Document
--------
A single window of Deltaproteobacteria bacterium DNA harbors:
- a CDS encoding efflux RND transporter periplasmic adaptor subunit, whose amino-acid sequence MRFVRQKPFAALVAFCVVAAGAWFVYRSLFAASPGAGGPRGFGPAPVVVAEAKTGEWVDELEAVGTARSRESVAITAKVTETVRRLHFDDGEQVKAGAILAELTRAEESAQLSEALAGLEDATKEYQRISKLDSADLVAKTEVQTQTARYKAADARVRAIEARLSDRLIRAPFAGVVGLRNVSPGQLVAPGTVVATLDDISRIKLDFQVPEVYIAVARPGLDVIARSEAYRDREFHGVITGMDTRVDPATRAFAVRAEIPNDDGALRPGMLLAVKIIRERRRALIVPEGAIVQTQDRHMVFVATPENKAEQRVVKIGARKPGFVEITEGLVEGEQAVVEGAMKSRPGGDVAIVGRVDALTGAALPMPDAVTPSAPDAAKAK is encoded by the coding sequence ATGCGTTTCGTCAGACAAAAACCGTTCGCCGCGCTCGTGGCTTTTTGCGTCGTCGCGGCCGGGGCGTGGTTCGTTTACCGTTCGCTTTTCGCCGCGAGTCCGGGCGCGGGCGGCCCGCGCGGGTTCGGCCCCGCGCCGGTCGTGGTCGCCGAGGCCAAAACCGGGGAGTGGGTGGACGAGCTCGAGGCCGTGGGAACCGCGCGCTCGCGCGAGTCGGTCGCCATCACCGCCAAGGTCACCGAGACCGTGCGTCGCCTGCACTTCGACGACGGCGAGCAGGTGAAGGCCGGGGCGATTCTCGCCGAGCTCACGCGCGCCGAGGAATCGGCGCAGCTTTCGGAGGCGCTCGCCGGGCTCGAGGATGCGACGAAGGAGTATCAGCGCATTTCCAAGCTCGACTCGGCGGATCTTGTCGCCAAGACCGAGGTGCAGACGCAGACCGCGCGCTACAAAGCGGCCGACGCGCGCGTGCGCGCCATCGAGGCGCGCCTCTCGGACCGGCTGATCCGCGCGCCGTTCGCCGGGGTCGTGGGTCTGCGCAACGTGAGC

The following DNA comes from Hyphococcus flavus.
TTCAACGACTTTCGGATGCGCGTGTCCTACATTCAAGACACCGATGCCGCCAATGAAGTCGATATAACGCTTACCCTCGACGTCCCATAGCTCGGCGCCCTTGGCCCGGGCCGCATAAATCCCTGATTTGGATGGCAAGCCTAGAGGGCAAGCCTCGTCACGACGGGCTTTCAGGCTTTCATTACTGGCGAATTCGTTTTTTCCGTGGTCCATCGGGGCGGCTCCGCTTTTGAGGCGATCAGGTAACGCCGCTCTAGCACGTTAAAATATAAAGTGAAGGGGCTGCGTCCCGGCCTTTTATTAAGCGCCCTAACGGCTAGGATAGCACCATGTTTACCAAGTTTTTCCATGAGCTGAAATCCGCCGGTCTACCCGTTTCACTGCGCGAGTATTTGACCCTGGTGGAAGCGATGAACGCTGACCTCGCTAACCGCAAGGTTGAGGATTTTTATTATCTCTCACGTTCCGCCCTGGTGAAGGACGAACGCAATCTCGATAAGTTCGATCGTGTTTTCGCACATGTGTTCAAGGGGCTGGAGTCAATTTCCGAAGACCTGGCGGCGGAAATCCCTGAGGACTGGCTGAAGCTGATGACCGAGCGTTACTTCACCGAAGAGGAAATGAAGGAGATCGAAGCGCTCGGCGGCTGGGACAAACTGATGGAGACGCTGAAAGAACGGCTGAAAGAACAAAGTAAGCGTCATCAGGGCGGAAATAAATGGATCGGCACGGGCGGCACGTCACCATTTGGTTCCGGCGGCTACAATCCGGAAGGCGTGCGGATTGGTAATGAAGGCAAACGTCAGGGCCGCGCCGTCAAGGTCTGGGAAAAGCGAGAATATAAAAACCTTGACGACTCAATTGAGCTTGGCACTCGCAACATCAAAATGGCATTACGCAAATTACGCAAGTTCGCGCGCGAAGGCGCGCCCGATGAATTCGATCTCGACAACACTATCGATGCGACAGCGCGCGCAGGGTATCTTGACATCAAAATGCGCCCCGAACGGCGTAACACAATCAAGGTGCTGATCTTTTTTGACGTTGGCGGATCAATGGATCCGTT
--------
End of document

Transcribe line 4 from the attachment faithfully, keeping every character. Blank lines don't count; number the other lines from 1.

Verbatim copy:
TTCAACGACTTTCGGATGCGCGTGTCCTACATTCAAGACACCGATGCCGCCAATGAAGTCGATATAACGCTTACCCTCGACGTCCCATAGCTCGGCGCCCTTGGCCCGGGCCGCATAAATCCCTGATTTGGATGGCAAGCCTAGAGGGCAAGCCTCGTCACGACGGGCTTTCAGGCTTTCATTACTGGCGAATTCGTTTTTTCCGTGGTCCATCGGGGCGGCTCCGCTTTTGAGGCGATCAGGTAACGCCGCTCTAGCACGTTAAAATATAAAGTGAAGGGGCTGCGTCCCGGCCTTTTATTAAGCGCCCTAACGGCTAGGATAGCACCATGTTTACCAAGTTTTTCCATGAGCTGAAATCCGCCGGTCTACCCGTTTCACTGCGCGAGTATTTGACCCTGGTGGAAGCGATGAACGCTGACCTCGCTAACCGCAAGGTTGAGGATTTTTATTATCTCTCACGTTCCGCCCTGGTGAAGGACGAACGCAATCTCGATAAGTTCGATCGTGTTTTCGCACATGTGTTCAAGGGGCTGGAGTCAATTTCCGAAGACCTGGCGGCGGAAATCCCTGAGGACTGGCTGAAGCTGATGACCGAGCGTTACTTCACCGAAGAGGAAATGAAGGAGATCGAAGCGCTCGGCGGCTGGGACAAACTGATGGAGACGCTGAAAGAACGGCTGAAAGAACAAAGTAAGCGTCATCAGGGCGGAAATAAATGGATCGGCACGGGCGGCACGTCACCATTTGGTTCCGGCGGCTACAATCCGGAAGGCGTGCGGATTGGTAATGAAGGCAAACGTCAGGGCCGCGCCGTCAAGGTCTGGGAAAAGCGAGAATATAAAAACCTTGACGACTCAATTGAGCTTGGCACTCGCAACATCAAAATGGCATTACGCAAATTACGCAAGTTCGCGCGCGAAGGCGCGCCCGATGAATTCGATCTCGACAACACTATCGATGCGACAGCGCGCGCAGGGTATCTTGACATCAAAATGCGCCCCGAACGGCGTAACACAATCAAGGTGCTGATCTTTTTTGACGTTGGCGGATCAATGGATCCGTT